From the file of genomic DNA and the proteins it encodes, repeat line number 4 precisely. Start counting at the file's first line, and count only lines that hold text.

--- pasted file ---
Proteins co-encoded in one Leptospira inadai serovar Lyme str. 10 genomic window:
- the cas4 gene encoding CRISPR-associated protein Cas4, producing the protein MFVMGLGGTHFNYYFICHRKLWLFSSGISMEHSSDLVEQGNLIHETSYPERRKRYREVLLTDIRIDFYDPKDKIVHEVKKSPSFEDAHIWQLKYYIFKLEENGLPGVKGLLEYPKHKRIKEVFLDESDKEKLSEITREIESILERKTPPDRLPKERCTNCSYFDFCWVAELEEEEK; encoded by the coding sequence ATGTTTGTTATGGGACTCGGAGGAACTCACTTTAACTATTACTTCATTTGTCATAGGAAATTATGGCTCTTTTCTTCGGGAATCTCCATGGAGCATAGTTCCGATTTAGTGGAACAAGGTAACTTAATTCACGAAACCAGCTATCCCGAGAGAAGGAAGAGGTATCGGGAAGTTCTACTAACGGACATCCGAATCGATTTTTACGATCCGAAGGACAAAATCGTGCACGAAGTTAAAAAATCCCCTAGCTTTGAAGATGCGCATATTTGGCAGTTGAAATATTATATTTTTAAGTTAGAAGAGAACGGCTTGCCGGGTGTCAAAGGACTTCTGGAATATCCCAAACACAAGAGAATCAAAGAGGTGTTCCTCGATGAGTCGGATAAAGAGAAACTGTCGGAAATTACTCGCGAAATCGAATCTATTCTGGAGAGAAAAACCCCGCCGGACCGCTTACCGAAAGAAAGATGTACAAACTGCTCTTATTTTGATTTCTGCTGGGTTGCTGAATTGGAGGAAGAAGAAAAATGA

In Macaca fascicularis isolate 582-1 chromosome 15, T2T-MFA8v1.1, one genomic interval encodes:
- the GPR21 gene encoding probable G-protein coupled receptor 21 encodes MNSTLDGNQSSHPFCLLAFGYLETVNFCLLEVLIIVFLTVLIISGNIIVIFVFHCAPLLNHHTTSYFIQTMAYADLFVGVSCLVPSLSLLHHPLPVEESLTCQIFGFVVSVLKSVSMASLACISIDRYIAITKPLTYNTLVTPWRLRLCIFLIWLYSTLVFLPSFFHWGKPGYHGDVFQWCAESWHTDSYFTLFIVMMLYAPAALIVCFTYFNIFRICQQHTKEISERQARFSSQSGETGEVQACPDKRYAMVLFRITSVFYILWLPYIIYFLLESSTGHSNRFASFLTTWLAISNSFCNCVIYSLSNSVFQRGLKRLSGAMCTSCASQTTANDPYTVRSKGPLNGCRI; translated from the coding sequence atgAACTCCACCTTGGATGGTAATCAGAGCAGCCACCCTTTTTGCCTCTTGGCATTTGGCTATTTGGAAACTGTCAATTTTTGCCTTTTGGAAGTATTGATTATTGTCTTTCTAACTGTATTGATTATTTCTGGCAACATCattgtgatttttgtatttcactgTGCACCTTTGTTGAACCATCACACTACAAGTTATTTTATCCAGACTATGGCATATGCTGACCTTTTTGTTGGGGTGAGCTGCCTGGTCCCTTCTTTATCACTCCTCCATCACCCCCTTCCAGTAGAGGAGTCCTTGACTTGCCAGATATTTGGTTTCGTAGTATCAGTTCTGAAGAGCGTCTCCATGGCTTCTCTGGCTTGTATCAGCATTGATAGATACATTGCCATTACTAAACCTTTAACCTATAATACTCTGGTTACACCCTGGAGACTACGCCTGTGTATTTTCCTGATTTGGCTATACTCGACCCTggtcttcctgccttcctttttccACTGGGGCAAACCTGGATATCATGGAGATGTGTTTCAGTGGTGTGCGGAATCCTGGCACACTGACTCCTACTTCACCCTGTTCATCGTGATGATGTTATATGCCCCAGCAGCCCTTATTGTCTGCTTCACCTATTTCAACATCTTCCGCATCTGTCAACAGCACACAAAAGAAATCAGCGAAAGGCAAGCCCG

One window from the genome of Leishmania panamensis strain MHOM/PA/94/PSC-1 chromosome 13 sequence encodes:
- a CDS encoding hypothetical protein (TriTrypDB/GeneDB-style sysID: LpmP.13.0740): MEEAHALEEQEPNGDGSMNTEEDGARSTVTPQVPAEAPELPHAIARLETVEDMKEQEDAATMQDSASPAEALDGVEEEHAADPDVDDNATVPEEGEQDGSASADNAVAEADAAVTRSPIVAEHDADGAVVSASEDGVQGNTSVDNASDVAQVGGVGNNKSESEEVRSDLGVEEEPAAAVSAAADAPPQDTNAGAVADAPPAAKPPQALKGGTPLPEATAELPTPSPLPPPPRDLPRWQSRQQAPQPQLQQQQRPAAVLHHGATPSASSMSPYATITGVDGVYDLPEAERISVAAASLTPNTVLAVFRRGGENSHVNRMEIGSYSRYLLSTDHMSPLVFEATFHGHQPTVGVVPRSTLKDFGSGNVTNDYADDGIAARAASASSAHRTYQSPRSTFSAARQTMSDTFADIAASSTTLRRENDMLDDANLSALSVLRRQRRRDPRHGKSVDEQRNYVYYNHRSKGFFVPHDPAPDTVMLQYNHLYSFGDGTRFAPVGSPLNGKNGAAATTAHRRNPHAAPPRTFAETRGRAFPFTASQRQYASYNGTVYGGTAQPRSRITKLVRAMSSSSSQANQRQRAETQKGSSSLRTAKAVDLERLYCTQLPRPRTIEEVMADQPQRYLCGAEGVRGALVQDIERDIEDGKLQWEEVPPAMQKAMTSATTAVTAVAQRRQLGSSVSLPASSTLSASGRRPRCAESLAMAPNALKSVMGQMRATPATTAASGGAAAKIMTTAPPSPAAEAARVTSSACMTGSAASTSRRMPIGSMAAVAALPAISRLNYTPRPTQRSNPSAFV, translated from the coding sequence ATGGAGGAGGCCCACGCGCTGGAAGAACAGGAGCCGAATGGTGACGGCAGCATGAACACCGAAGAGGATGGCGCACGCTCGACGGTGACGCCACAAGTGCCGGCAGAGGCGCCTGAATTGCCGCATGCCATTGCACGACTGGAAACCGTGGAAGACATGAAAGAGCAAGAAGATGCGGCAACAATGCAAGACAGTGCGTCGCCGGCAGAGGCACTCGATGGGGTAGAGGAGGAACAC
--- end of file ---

- the GPR21 gene encoding probable G-protein coupled receptor 21 encodes MNSTLDGNQSSHPFCLLAFGYLETVNFCLLEVLIIVFLTVLIISGNIIVIFVFHCAPLLNHHTTSYFIQTMAYADLFVGVSCLVPSLSLLHHPLPVEESLTCQIFGFVVSVLKSVSMASLACISIDRYIAITKPLTYNTLVTPWRLRLCIFLIWLYSTLVFLPSFFHWGKPGYHGDVFQWCAESWHTDSYFTLFIVMMLYAPAALIVCFTYFNIFRICQQHTKEISERQARFSSQSGETGEVQACPDKRYAMVLFRITSVFYILWLPYIIYFLLESSTGHSNRFASFLTTWLAISNSFCNCVIYSLSNSVFQRGLKRLSGAMCTSCASQTTANDPYTVRSKGPLNGCRI; translated from the coding sequence atgAACTCCACCTTGGATGGTAATCAGAGCAGCCACCCTTTTTGCCTCTTGGCATTTGGCTATTTGGAAACTGTCAATTTTTGCCTTTTGGAAGTATTGATTATTGTCTTTCTAACTGTATTGATTATTTCTGGCAACATCattgtgatttttgtatttcactgTGCACCTTTGTTGAACCATCACACTACAAGTTATTTTATCCAGACTATGGCATATGCTGACCTTTTTGTTGGGGTGAGCTGCCTGGTCCCTTCTTTATCACTCCTCCATCACCCCCTTCCAGTAGAGGAGTCCTTGACTTGCCAGATATTTGGTTTCGTAGTATCAGTTCTGAAGAGCGTCTCCATGGCTTCTCTGGCTTGTATCAGCATTGATAGATACATTGCCATTACTAAACCTTTAACCTATAATACTCTGGTTACACCCTGGAGACTACGCCTGTGTATTTTCCTGATTTGGCTATACTCGACCCTggtcttcctgccttcctttttccACTGGGGCAAACCTGGATATCATGGAGATGTGTTTCAGTGGTGTGCGGAATCCTGGCACACTGACTCCTACTTCACCCTGTTCATCGTGATGATGTTATATGCCCCAGCAGCCCTTATTGTCTGCTTCACCTATTTCAACATCTTCCGCATCTGTCAACAGCACACAAAAGAAATCAGCGAAAGGCAAGCCCG